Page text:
Did you know that only three drivers have won from pole in the last decade at the Hungaroring? Or that the last man to triumph on Hungarian soil and go on to win the title was Michael Schumacher in 2004? Ahead of the Formula 1 Pirelli Magyar Nagydij 2015, we present some of the quirkiest and weirdest stats, facts and trivia...
This year the Hungaroring will host its 30th consecutive Formula One Grand Prix, having become a permanent fixture on the calendar since hosting its first race in 1986. Only two circuits have continuously featured in F1 racing for longer - Monte Carlo and Monza.
While the current 4.381-kilometre layout is around 300 metres longer than the original version, the Hungaroring is still one of the shortest circuits on the calendar. Only Monte Carlo, Montreal, Spielberg and Interlagos are shorter.
Sixteen different drivers have won the Hungarian Grand Prix - with Michael Schumacher the most successful of all with four victories, seven poles and seven podiums to his name.
Lewis Hamilton, however, can move above Schumacher on the win count if he triumphs this year. The Briton can already boast four victories (and five podiums) from eight starts in Budapest. Aside from one DNF in 2010, his lowest ever finish here is fifth.
In contrast, Sebastian Vettel is yet to taste victory at the Hungaroring. It remains one of just four circuits at which he has competed more than once in his F1 career and not triumphed.
In another odd statistical quirk, it has been over a decade since a driver won at the Hungaroring and went on to take the championship. It has happened only eight times in history, and the last man to manage it was Michael Schumacher in 2004.
That victory is also the last time Ferrari triumphed on Hungarian soil. The Scuderia have only won five times in total at the Hungaroring - four through Schumacher, and once through Nigel Mansell in 1989.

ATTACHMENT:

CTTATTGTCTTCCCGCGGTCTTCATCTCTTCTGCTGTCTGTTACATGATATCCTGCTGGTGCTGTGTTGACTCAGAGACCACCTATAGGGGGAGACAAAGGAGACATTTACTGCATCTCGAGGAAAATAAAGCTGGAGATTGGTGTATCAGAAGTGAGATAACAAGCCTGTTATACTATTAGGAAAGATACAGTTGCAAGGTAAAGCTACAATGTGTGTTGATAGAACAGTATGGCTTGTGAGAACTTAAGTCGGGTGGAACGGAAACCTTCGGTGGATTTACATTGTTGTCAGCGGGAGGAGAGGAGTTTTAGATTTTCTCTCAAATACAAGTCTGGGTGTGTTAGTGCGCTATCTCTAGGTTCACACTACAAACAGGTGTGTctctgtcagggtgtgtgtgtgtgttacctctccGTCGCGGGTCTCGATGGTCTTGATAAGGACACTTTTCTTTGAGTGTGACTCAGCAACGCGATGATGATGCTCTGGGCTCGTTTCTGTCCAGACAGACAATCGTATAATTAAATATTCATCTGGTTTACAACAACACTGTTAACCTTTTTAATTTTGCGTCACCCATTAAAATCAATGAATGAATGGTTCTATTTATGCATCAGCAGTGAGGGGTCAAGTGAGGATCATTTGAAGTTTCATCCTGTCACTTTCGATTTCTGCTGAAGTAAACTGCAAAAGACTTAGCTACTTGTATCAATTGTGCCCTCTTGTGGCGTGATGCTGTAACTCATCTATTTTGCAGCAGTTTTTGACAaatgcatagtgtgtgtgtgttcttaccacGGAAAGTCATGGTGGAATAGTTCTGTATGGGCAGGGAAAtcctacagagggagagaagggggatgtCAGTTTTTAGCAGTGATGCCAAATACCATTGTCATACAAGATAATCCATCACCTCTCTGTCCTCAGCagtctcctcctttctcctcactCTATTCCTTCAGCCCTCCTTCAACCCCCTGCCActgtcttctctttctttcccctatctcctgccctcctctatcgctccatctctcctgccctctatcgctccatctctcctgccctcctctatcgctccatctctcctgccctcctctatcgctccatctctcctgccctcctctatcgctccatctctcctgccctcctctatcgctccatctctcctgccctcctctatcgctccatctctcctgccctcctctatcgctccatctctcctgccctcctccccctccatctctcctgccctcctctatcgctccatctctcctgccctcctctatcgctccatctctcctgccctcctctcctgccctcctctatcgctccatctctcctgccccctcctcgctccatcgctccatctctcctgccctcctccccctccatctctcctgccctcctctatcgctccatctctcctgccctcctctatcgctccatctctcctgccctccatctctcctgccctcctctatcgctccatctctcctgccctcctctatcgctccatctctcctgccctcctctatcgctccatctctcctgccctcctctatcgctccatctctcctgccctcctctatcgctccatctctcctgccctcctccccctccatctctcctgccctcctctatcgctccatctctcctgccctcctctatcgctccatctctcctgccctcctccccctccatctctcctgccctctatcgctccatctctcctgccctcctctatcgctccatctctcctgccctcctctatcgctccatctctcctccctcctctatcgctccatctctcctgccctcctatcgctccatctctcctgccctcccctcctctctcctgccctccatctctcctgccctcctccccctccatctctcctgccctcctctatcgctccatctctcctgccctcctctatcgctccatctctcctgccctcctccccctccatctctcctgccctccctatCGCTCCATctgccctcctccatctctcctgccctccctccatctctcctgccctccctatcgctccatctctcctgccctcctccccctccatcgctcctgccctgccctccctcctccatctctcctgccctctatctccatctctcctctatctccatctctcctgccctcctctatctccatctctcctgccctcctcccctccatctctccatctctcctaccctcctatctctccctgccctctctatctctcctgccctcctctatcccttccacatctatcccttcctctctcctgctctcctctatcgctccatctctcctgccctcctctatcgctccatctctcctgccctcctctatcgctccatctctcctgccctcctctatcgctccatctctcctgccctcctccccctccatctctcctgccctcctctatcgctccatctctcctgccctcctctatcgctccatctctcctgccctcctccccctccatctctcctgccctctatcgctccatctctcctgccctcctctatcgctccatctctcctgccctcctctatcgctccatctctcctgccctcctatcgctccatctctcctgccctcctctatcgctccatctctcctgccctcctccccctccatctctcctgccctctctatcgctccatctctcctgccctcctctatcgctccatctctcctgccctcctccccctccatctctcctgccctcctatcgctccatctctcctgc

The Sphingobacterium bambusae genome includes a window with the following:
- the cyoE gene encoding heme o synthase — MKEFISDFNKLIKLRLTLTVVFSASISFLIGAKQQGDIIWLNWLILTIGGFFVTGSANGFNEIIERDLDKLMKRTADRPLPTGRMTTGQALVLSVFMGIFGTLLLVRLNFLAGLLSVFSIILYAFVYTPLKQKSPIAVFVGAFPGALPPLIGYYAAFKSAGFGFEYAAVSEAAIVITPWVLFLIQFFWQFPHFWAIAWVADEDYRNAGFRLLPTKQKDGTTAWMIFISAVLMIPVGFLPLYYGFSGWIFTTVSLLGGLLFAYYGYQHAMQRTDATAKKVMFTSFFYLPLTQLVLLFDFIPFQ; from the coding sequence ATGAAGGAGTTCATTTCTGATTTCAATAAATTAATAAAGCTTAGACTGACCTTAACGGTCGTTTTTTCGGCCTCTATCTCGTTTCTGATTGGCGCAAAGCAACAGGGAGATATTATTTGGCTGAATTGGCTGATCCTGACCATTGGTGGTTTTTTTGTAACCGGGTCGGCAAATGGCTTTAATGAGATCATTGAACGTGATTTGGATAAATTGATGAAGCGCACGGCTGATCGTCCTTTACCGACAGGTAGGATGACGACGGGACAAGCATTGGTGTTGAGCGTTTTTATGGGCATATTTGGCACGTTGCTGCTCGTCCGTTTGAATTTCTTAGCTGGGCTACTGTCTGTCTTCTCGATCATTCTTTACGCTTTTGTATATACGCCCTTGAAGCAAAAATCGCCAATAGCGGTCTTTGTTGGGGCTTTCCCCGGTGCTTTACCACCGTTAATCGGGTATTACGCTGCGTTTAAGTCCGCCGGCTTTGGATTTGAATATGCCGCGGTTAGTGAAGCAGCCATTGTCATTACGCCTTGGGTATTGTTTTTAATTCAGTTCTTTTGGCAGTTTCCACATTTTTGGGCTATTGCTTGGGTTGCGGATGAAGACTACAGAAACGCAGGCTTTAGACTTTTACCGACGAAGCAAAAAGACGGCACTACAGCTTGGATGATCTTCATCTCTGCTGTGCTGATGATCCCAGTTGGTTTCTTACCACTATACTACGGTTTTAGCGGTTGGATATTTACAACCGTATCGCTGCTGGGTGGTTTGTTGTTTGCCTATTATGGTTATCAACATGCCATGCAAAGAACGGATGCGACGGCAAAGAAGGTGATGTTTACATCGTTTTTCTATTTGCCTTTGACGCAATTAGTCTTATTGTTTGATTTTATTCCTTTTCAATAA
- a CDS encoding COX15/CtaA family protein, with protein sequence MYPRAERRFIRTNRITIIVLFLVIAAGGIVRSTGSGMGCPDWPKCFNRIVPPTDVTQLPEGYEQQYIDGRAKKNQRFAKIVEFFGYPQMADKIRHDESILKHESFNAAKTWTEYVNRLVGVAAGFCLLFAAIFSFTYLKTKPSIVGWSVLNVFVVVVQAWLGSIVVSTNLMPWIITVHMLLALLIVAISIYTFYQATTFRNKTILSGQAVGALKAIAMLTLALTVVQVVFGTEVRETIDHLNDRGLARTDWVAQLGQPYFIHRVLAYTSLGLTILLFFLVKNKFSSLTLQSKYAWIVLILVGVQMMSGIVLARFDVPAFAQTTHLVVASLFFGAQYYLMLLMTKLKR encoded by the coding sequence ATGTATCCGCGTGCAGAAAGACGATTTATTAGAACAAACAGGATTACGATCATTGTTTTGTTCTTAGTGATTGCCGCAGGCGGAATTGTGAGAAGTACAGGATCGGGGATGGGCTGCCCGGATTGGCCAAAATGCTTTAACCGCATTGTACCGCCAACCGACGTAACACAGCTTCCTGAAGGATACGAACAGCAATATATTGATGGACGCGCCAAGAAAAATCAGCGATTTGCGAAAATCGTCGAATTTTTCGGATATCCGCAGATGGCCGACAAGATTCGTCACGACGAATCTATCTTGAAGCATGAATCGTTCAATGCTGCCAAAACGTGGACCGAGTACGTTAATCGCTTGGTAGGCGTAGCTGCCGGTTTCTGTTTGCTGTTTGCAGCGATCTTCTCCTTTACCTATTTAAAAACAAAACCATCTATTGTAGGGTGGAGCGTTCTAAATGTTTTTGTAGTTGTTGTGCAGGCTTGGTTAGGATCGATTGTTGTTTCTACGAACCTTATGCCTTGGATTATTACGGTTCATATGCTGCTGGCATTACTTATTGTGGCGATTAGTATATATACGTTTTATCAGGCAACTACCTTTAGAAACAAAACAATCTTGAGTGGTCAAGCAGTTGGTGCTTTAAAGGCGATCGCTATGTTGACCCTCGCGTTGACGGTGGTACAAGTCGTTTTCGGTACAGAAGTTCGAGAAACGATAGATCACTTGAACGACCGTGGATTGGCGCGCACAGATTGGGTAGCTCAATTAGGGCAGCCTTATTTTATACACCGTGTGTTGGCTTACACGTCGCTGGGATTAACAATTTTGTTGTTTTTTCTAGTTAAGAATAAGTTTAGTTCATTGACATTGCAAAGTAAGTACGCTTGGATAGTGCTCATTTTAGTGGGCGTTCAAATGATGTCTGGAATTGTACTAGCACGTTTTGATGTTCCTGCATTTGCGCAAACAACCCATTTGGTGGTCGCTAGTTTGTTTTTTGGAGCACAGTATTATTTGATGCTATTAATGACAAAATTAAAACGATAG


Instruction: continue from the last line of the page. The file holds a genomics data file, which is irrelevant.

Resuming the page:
McLaren in contrast lead the way with 11 victories here. Williams, meanwhile, have seven wins here - they have the honour of triumphing in the first two races here via Nelson Piquet, but their last came in 1997 through Jacques Villeneuve.
Four drivers have taken maiden victories in Hungary - Damon Hill in 1993, Fernando Alonso in 2003, Jenson Button in 2006 and Heikki Kovalainen in 2008.
In addition, three drivers claimed their maiden Grand Prix podiums at the Hungaroring - Jos Verstappen in 1994 (third), Pedro de la Rosa in 2006 (second), and Timo Glock in 2008 (second). While Verstappen and Glock would score three more podiums collectively, De la Rosa would never again ascend an F1 rostrum.
Thierry Boutsen, meanwhile, recorded his first - and what would prove only - F1 pole in Hungary in 1990. He went on to win the race by just 0.288s from Ayrton Senna - it remains the smallest winning margin in history in Hungary.
At the other end of the scale is Damon Hill's 1993 triumph. The Briton dominated from the outset, and eventually took the chequered flag almost 72 seconds ahead of the chasing pack.
The Hungaroring hasn't always produced the most dynamic or scintillating races, with several drivers leading from lights to flag early on. Recent Grands Prix have bucked the trend, however. In 2014 and '13 there were nine lead changes in total, while the lead swapped hands six times in 2012. It is 2011 that set the benchmark, though, with the lead changing 10 times in total, a circuit record, before Jenson Button finally prevailed.
The 2004 race made history for another reason: the highest finish by a Hungarian driver at their home race. The honour falls to Zsolt Baumgartner, who took the chequered flag in 15th position. He remains the only Hungarian driver to have participated in F1 competition to date.
In that race it was Michael Schumacher who triumphed from pole position - not altogether common, given that of the 29 races in Hungary, only 13 have been won by the polesitter. And it has only happened three times in the last decade - and all via Lewis Hamilton, who won from pole in 2007, 2012 and 2013.
Two Britons occupy the other end of the scale. Nigel Mansell triumphed from 12th on the grid in 1989, a Hungarian record that stood until 2006, when Button famously came through from 14th to claim his breakthrough F1 victory.
And finally, if Hamilton qualifies on the front row this weekend, he will move ahead of Damon Hill and into second in the list of consecutive front row starts. Both currently sit on 17 - while Ayrton Senna is out front on 24.